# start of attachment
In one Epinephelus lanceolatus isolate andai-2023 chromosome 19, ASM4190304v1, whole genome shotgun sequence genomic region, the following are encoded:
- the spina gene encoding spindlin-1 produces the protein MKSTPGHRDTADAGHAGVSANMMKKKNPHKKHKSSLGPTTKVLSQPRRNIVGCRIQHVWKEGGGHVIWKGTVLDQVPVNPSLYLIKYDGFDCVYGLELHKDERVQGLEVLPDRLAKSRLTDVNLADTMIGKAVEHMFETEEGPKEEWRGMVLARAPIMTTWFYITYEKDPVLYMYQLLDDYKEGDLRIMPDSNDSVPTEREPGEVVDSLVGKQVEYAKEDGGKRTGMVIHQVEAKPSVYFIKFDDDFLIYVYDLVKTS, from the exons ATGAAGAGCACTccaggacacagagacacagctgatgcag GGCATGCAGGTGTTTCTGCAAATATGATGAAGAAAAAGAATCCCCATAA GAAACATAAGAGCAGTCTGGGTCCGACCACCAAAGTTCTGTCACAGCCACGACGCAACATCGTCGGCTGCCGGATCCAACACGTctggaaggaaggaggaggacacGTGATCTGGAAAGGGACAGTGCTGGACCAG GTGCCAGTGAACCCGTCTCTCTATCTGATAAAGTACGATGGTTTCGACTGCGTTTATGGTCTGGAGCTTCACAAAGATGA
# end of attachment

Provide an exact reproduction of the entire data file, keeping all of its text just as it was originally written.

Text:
In one Epinephelus lanceolatus isolate andai-2023 chromosome 19, ASM4190304v1, whole genome shotgun sequence genomic region, the following are encoded:
- the spina gene encoding spindlin-1 produces the protein MKSTPGHRDTADAGHAGVSANMMKKKNPHKKHKSSLGPTTKVLSQPRRNIVGCRIQHVWKEGGGHVIWKGTVLDQVPVNPSLYLIKYDGFDCVYGLELHKDERVQGLEVLPDRLAKSRLTDVNLADTMIGKAVEHMFETEEGPKEEWRGMVLARAPIMTTWFYITYEKDPVLYMYQLLDDYKEGDLRIMPDSNDSVPTEREPGEVVDSLVGKQVEYAKEDGGKRTGMVIHQVEAKPSVYFIKFDDDFLIYVYDLVKTS, from the exons ATGAAGAGCACTccaggacacagagacacagctgatgcag GGCATGCAGGTGTTTCTGCAAATATGATGAAGAAAAAGAATCCCCATAA GAAACATAAGAGCAGTCTGGGTCCGACCACCAAAGTTCTGTCACAGCCACGACGCAACATCGTCGGCTGCCGGATCCAACACGTctggaaggaaggaggaggacacGTGATCTGGAAAGGGACAGTGCTGGACCAG GTGCCAGTGAACCCGTCTCTCTATCTGATAAAGTACGATGGTTTCGACTGCGTTTATGGTCTGGAGCTTCACAAAGATGA